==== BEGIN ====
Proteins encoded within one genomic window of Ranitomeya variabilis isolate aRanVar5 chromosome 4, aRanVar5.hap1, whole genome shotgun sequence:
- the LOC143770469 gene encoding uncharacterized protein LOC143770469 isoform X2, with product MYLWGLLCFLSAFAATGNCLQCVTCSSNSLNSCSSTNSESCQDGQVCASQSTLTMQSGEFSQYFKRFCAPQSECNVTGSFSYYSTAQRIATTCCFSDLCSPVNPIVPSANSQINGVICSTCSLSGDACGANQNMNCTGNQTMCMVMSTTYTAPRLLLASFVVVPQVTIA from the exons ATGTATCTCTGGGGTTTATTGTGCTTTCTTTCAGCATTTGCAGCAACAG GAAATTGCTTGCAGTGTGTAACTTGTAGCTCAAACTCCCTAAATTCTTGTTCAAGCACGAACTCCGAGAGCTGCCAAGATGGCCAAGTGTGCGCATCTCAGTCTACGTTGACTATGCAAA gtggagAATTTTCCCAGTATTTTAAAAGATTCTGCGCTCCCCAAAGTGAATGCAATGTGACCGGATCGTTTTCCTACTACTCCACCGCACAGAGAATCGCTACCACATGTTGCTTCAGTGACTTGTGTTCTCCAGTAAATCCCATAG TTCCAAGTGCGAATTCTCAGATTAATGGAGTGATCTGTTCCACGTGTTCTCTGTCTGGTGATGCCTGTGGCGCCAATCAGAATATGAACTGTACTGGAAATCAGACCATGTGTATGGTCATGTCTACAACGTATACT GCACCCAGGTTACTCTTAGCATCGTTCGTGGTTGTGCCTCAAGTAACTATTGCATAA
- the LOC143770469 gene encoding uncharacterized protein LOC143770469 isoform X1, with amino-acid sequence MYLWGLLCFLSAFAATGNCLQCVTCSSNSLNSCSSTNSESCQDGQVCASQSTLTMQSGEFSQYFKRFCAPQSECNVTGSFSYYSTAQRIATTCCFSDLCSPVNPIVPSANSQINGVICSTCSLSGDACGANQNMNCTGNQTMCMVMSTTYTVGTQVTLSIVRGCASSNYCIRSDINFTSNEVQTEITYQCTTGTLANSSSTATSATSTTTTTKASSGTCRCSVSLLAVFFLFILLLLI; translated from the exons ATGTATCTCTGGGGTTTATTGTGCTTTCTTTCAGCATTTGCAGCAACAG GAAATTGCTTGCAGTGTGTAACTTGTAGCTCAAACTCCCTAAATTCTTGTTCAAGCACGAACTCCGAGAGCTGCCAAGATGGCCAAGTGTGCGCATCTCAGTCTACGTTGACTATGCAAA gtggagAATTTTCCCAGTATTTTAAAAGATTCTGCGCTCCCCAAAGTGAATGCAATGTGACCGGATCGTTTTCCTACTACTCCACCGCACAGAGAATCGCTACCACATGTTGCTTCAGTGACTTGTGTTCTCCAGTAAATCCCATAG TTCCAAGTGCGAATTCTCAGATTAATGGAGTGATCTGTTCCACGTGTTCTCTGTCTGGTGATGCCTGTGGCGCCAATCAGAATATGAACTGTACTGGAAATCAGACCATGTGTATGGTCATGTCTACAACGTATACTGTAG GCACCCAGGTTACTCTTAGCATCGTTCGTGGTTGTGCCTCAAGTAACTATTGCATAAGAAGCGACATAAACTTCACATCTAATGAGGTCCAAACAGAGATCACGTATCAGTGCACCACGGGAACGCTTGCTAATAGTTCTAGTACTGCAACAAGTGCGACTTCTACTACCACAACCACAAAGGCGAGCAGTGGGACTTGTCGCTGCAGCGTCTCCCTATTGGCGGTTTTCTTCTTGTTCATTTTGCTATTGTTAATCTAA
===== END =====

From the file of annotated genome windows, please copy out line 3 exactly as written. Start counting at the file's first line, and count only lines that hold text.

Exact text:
- the LOC143770469 gene encoding uncharacterized protein LOC143770469 isoform X1, with amino-acid sequence MYLWGLLCFLSAFAATGNCLQCVTCSSNSLNSCSSTNSESCQDGQVCASQSTLTMQSGEFSQYFKRFCAPQSECNVTGSFSYYSTAQRIATTCCFSDLCSPVNPIVPSANSQINGVICSTCSLSGDACGANQNMNCTGNQTMCMVMSTTYTVGTQVTLSIVRGCASSNYCIRSDINFTSNEVQTEITYQCTTGTLANSSSTATSATSTTTTTKASSGTCRCSVSLLAVFFLFILLLLI; translated from the exons ATGTATCTCTGGGGTTTATTGTGCTTTCTTTCAGCATTTGCAGCAACAG GAAATTGCTTGCAGTGTGTAACTTGTAGCTCAAACTCCCTAAATTCTTGTTCAAGCACGAACTCCGAGAGCTGCCAAGATGGCCAAGTGTGCGCATCTCAGTCTACGTTGACTATGCAAA gtggagAATTTTCCCAGTATTTTAAAAGATTCTGCGCTCCCCAAAGTGAATGCAATGTGACCGGATCGTTTTCCTACTACTCCACCGCACAGAGAATCGCTACCACATGTTGCTTCAGTGACTTGTGTTCTCCAGTAAATCCCATAG TTCCAAGTGCGAATTCTCAGATTAATGGAGTGATCTGTTCCACGTGTTCTCTGTCTGGTGATGCCTGTGGCGCCAATCAGAATATGAACTGTACTGGAAATCAGACCATGTGTATGGTCATGTCTACAACGTATACTGTAG GCACCCAGGTTACTCTTAGCATCGTTCGTGGTTGTGCCTCAAGTAACTATTGCATAAGAAGCGACATAAACTTCACATCTAATGAGGTCCAAACAGAGATCACGTATCAGTGCACCACGGGAACGCTTGCTAATAGTTCTAGTACTGCAACAAGTGCGACTTCTACTACCACAACCACAAAGGCGAGCAGTGGGACTTGTCGCTGCAGCGTCTCCCTATTGGCGGTTTTCTTCTTGTTCATTTTGCTATTGTTAATCTAA